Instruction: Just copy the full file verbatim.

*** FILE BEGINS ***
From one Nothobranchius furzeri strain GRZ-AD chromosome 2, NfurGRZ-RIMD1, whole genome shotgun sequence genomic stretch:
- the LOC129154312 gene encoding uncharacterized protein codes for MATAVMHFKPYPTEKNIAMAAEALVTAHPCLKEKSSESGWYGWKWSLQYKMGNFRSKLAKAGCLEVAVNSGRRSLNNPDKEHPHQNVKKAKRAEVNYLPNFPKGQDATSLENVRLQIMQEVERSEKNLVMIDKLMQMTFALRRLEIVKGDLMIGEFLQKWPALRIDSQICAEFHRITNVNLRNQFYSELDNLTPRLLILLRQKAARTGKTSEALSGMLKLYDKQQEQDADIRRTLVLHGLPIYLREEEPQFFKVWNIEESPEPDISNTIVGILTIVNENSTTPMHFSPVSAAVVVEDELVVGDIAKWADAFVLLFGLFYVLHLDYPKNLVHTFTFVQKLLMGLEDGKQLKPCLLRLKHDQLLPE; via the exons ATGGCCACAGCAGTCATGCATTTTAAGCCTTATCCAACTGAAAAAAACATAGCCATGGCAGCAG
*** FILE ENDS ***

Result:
From one Nothobranchius furzeri strain GRZ-AD chromosome 2, NfurGRZ-RIMD1, whole genome shotgun sequence genomic stretch:
- the LOC129154312 gene encoding uncharacterized protein codes for MATAVMHFKPYPTEKNIAMAAEALVTAHPCLKEKSSESGWYGWKWSLQYKMGNFRSKLAKAGCLEVAVNSGRRSLNNPDKEHPHQNVKKAKRAEVNYLPNFPKGQDATSLENVRLQIMQEVERSEKNLVMIDKLMQMTFALRRLEIVKGDLMIGEFLQKWPALRIDSQICAEFHRITNVNLRNQFYSELDNLTPRLLILLRQKAARTGKTSEALSGMLKLYDKQQEQDADIRRTLVLHGLPIYLREEEPQFFKVWNIEESPEPDISNTIVGILTIVNENSTTPMHFSPVSAAVVVEDELVVGDIAKWADAFVLLFGLFYVLHLDYPKNLVHTFTFVQKLLMGLEDGKQLKPCLLRLKHDQLLPE; via the exons ATGGCCACAGCAGTCATGCATTTTAAGCCTTATCCAACTGAAAAAAACATAGCCATGGCAGCAG